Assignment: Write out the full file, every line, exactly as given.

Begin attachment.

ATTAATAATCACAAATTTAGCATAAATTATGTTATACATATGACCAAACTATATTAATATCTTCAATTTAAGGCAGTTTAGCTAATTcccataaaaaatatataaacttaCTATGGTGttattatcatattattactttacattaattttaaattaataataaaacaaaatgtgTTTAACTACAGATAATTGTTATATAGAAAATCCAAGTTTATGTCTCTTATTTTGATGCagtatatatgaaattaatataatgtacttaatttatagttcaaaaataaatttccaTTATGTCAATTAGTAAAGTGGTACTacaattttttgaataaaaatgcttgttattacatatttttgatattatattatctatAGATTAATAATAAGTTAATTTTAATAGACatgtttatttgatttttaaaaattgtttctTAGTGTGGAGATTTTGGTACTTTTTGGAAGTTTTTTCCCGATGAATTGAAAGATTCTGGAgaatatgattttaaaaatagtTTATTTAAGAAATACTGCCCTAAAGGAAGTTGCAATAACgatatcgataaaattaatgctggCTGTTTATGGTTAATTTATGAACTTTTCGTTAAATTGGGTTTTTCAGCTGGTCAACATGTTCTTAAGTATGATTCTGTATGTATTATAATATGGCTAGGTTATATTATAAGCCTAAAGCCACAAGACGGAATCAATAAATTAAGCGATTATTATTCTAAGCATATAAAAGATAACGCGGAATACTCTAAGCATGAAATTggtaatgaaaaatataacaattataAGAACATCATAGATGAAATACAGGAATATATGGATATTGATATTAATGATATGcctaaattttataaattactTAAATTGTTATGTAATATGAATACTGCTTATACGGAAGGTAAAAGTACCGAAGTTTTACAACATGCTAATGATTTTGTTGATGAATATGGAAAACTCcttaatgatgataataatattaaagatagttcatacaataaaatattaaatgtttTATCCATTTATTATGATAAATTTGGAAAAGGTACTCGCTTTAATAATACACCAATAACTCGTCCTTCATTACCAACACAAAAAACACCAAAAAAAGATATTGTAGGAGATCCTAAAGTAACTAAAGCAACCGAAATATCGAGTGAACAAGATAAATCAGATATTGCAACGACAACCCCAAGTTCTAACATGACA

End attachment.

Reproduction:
ATTAATAATCACAAATTTAGCATAAATTATGTTATACATATGACCAAACTATATTAATATCTTCAATTTAAGGCAGTTTAGCTAATTcccataaaaaatatataaacttaCTATGGTGttattatcatattattactttacattaattttaaattaataataaaacaaaatgtgTTTAACTACAGATAATTGTTATATAGAAAATCCAAGTTTATGTCTCTTATTTTGATGCagtatatatgaaattaatataatgtacttaatttatagttcaaaaataaatttccaTTATGTCAATTAGTAAAGTGGTACTacaattttttgaataaaaatgcttgttattacatatttttgatattatattatctatAGATTAATAATAAGTTAATTTTAATAGACatgtttatttgatttttaaaaattgtttctTAGTGTGGAGATTTTGGTACTTTTTGGAAGTTTTTTCCCGATGAATTGAAAGATTCTGGAgaatatgattttaaaaatagtTTATTTAAGAAATACTGCCCTAAAGGAAGTTGCAATAACgatatcgataaaattaatgctggCTGTTTATGGTTAATTTATGAACTTTTCGTTAAATTGGGTTTTTCAGCTGGTCAACATGTTCTTAAGTATGATTCTGTATGTATTATAATATGGCTAGGTTATATTATAAGCCTAAAGCCACAAGACGGAATCAATAAATTAAGCGATTATTATTCTAAGCATATAAAAGATAACGCGGAATACTCTAAGCATGAAATTggtaatgaaaaatataacaattataAGAACATCATAGATGAAATACAGGAATATATGGATATTGATATTAATGATATGcctaaattttataaattactTAAATTGTTATGTAATATGAATACTGCTTATACGGAAGGTAAAAGTACCGAAGTTTTACAACATGCTAATGATTTTGTTGATGAATATGGAAAACTCcttaatgatgataataatattaaagatagttcatacaataaaatattaaatgtttTATCCATTTATTATGATAAATTTGGAAAAGGTACTCGCTTTAATAATACACCAATAACTCGTCCTTCATTACCAACACAAAAAACACCAAAAAAAGATATTGTAGGAGATCCTAAAGTAACTAAAGCAACCGAAATATCGAGTGAACAAGATAAATCAGATATTGCAACGACAACCCCAAGTTCTAACATGACA